Saying no to the Israeli massacre
Lovers of freedom must unite for Palestine
2009-01-08, Issue 414
On Saturday 3 January, defying the atrocious cold weather ravaging Britain at the moment, I joined several thousand other protesters marching from Embankment to Trafalgar Square in London to protest the massacre of Gaza’s Palestinians. This is a massacre perpetrated by the mighty, merciless Israeli army, a force armed and actively supported by the US and NATO with the supine collaboration of Arab leaders, including the so-called moderate Palestinian leadership under the main Fatah organisation from its Bantustan enclaves in the West Bank.
There were initial fears that the cold would deter many from turning up for the march, but so deep is the outrage of many that they poured out in their thousands in all the major cities of Britain to call for an immediate ceasefire and end to the blockade. These protestors want to find a lasting, peaceful solution that recognises the right of both Palestinians and Israelis to exist in viable states with dignity.
Neither the organisers nor the protesters thought that their marches would produce an immediate result, or that the powers that be in their own government or Israel would take note of their demands. Over a million British people protested against Tony Blair’s playing cheerleader to George W. Bush in the unlawful invasion – based on blatant lies – of Iraq, but it did not stop the poodle from standing shoulder to shoulder with the Texan cowboy.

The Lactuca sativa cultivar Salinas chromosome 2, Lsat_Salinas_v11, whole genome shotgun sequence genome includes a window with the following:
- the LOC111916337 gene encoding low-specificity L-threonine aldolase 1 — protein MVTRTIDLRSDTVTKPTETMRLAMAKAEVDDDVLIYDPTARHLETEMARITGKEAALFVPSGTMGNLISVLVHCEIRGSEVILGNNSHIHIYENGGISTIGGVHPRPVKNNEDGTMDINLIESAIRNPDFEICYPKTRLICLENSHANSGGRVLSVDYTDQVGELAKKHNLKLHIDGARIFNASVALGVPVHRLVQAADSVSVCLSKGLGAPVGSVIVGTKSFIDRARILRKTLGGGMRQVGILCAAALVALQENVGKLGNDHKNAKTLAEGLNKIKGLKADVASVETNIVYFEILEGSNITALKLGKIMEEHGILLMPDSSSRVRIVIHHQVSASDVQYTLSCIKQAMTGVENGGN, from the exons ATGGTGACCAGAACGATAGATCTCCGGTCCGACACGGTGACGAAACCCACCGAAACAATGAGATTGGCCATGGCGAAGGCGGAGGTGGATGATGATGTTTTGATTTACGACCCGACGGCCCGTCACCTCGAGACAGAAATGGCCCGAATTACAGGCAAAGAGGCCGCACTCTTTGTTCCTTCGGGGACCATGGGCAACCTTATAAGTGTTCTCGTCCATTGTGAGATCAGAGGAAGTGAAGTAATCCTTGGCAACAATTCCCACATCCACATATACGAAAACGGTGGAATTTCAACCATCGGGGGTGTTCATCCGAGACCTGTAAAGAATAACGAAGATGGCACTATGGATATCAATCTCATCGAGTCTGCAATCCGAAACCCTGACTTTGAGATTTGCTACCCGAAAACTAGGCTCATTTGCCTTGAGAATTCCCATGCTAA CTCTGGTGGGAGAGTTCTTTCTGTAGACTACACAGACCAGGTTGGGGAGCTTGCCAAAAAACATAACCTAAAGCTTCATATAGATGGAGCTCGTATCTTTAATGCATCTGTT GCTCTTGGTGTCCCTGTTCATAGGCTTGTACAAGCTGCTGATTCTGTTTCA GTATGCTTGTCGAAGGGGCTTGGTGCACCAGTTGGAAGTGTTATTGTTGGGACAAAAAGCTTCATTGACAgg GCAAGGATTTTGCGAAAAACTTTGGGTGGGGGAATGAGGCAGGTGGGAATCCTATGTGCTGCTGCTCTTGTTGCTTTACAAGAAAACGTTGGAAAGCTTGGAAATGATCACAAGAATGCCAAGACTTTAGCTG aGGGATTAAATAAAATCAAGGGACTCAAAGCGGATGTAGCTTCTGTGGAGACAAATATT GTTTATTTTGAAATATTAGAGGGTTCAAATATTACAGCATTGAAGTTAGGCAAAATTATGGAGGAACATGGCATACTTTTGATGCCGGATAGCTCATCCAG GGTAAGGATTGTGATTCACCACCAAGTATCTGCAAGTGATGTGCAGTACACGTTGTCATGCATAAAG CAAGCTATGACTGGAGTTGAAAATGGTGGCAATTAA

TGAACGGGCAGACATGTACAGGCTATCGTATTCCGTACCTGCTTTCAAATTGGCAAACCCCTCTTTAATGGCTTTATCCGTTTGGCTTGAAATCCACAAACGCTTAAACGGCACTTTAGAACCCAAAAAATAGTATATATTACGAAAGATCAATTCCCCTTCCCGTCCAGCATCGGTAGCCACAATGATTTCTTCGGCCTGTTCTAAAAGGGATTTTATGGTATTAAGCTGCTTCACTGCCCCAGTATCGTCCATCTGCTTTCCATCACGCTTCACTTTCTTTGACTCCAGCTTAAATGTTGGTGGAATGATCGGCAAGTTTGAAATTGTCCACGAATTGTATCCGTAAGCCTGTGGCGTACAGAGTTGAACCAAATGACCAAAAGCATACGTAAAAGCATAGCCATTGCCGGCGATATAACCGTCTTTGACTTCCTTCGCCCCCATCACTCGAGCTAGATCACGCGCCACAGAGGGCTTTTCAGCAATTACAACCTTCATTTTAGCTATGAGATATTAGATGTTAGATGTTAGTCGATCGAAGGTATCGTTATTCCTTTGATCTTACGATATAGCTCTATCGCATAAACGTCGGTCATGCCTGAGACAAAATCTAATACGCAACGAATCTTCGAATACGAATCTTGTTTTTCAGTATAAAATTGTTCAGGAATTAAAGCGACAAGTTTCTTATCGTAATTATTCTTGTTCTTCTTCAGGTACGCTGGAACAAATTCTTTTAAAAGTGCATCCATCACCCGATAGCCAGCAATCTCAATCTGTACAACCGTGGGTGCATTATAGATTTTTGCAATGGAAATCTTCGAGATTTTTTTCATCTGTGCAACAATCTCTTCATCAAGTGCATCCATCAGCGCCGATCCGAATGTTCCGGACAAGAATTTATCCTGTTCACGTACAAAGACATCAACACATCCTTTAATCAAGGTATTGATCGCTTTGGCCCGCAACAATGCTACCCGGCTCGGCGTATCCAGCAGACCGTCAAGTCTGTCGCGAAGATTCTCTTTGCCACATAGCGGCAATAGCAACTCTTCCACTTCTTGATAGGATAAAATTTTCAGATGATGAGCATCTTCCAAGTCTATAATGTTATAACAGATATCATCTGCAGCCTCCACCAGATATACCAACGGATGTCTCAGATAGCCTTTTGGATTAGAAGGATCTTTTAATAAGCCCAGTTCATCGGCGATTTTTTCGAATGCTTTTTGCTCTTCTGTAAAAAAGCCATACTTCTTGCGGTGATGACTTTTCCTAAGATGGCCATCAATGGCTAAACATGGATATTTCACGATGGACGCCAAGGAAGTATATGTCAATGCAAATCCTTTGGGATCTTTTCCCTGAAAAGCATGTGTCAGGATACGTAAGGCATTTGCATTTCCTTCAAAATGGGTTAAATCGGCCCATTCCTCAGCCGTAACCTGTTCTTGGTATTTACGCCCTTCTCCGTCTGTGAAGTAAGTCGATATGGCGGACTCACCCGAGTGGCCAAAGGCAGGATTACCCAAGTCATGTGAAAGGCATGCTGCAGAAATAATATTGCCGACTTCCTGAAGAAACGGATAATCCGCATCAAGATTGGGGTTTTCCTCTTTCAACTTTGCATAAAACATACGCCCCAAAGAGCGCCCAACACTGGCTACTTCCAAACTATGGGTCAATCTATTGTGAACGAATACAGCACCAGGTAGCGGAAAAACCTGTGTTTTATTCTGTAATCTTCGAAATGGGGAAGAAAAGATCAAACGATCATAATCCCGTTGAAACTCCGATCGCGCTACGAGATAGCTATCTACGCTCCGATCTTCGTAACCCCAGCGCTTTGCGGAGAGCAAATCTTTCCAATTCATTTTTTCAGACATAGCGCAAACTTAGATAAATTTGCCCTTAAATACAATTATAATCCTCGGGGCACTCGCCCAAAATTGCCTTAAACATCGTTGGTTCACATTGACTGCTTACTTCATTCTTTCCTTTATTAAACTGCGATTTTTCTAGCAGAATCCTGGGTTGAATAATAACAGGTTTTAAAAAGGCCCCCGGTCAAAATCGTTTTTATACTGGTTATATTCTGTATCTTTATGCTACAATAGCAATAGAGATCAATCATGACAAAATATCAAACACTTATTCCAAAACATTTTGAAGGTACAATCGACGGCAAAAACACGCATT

The point is that protests need not have an immediate impact, but they can have a cumulative effect in changing public view and instigating political change. Think of the many marches, demonstrations, one-man strikes, hunger strikes, and work to rule across South Africa and elsewhere in support of the country’s liberation from apartheid at a time when many – including other Africans – thought the system was impenetrable. But the will, determination and sacrifice by the peoples of South Africa, supported by wider pan-African and international solidarity, tore down the apartheid dungeons. No force on earth can defeat a people’s yearning for liberty and freedom.
The protests against the Gaza massacre are an expression of solidarity. Though powerful countries may be backing Israel – as indeed they supported apartheid South Africa – and though other countries may have been silenced by Zionist censorship, these protesters are saying ‘Not in my name!’ While I may not be able to do much to stop the bombs from raining down on innocent children, women and men, at least in my heart I know it is wrong and on my lips and limbs I protest the injustice.
Israel has successfully intimidated even the most powerful countries and leaders, arguing through its propaganda that the crimes against humanity it is committing have been forced upon it because Hamas has been firing rockets at Israeli cities. From Bush to Brown every Western Leader who has spoken out has blamed Hamas for causing the massacre. While every unlawful loss of life – whether Palestinian or Israeli – is unjustifiable, why can we not compare like with like? How many Israelis have these crude rockets killed? And how many Palestinians have so far been murdered en masse by Israel? How can it be fair that Israel uses a caterpillar to kill flies?